Union activists set up a food bank outside Parliament today to remind the Con-Dem government that its policies are forcing a huge rise in the number of people turning to them.
Food banks have trebled in number since 2009 with over 300 outlets and Unite predicts more than 260,000 people will be forced to use them this year due to welfare reforms and low income.
The government confirmed on Monday it is to investigate the massive rise in food bank dependency across Britain.
In response Unite set up its own to draw attention to the government's destructive welfare reforms, which come into force from April and will force even greater numbers to rely on food parcels.
And Unite warns that April's welfare changes will dramatically hit the working poor, not just those on benefits.
The Institute for Fiscal Studies predicts that as many as 7 million working households will be hit by the uprating cap, by an average of £165 per year.
Unite's own polling has revealed that among those in work and relying on benefits, food will be among the chief items cut back when the April changes impact.
The union is demanding MPs and peers to back changes to the Welfare Uprating Bill being proposed by the union and charities including Shelter and Child Poverty Action Group.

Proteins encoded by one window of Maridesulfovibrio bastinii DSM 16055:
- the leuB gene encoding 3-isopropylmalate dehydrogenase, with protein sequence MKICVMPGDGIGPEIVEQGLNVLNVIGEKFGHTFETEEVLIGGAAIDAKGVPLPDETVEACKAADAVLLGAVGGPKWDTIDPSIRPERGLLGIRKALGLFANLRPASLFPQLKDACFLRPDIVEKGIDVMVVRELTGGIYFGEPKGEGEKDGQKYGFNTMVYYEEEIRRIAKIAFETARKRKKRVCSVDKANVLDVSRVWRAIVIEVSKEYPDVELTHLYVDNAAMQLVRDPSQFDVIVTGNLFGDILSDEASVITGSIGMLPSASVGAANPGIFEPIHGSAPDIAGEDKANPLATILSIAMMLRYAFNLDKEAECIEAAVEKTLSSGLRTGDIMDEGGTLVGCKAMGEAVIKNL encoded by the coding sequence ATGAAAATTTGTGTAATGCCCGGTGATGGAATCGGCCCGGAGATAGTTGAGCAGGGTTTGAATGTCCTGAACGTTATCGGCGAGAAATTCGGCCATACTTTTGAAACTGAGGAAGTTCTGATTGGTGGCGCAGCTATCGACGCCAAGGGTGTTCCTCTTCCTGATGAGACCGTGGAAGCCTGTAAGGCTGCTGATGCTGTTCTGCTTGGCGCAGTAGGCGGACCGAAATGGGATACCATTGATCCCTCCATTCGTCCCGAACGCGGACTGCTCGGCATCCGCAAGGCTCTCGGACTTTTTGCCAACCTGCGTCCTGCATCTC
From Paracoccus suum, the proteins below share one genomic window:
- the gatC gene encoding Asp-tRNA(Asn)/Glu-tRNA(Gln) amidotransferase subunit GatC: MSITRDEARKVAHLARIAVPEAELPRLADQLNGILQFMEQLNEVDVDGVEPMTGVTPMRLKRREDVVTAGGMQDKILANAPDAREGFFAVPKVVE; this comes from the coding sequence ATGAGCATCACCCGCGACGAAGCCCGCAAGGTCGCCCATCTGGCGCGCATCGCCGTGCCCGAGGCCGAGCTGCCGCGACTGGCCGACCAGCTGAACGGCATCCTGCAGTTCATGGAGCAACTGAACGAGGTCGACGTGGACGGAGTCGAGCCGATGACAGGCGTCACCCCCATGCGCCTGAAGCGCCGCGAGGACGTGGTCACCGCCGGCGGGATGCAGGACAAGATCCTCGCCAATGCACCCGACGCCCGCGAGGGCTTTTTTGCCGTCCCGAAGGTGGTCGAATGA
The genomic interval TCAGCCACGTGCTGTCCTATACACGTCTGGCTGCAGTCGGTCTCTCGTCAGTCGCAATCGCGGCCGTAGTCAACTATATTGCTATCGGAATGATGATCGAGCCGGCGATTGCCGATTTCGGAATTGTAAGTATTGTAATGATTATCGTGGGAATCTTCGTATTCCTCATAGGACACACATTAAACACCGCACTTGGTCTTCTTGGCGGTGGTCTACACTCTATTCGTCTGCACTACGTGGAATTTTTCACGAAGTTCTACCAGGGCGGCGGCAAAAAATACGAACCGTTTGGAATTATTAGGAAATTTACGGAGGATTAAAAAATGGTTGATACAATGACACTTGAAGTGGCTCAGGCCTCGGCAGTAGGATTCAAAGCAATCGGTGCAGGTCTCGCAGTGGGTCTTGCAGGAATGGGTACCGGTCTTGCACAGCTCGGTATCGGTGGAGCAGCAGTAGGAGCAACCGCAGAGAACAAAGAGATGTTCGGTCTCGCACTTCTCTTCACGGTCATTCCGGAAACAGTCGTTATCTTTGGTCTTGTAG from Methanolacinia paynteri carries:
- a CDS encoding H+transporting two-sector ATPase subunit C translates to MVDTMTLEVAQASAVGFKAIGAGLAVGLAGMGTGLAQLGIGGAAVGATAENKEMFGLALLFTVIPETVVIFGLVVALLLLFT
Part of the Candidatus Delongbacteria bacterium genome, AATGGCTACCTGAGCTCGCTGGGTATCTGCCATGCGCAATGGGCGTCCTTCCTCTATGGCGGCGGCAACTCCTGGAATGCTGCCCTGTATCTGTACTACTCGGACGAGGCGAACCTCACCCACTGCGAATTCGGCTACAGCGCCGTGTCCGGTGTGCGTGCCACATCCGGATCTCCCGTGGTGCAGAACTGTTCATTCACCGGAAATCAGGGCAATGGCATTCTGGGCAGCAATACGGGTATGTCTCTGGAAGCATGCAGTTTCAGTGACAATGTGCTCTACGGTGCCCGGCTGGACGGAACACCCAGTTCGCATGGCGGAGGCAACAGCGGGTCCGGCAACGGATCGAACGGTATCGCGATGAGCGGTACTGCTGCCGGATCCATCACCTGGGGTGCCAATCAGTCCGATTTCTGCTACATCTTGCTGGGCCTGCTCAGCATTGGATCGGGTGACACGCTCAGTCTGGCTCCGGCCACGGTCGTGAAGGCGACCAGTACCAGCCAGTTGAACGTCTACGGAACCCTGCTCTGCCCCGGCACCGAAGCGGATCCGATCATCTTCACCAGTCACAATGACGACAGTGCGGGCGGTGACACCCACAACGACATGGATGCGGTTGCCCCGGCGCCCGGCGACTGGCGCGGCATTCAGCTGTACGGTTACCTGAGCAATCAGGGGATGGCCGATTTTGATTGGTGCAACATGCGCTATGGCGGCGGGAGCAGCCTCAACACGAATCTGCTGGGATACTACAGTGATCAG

"These welfare changes are a regressive, mean-minded attack on the most vulnerable in our society - children, the disabled, lone parents," said Unite general secretary Len McCluskey.
"They are the product of a nasty ideology from a failed government and will set our country back to sadder times."
MPs and Unite community members also attended the food bank.
Labour MP Ian Lavery told the Star: "This is 2013 and food banks are opening up all over the country. They are a sign of austerity.
"Britain is one of the richest countries in the world and it's a scandal that working people cannot afford to put food on the table to feed their families."
Unite community member Wade Ludford and community coordinator Pilgrim Tucker said that if the government provided for more decent, well-paid jobs then there would not be any need for food banks.
Ms Tucker added: "Food banks are a symptom of austerity and failed economic policies."
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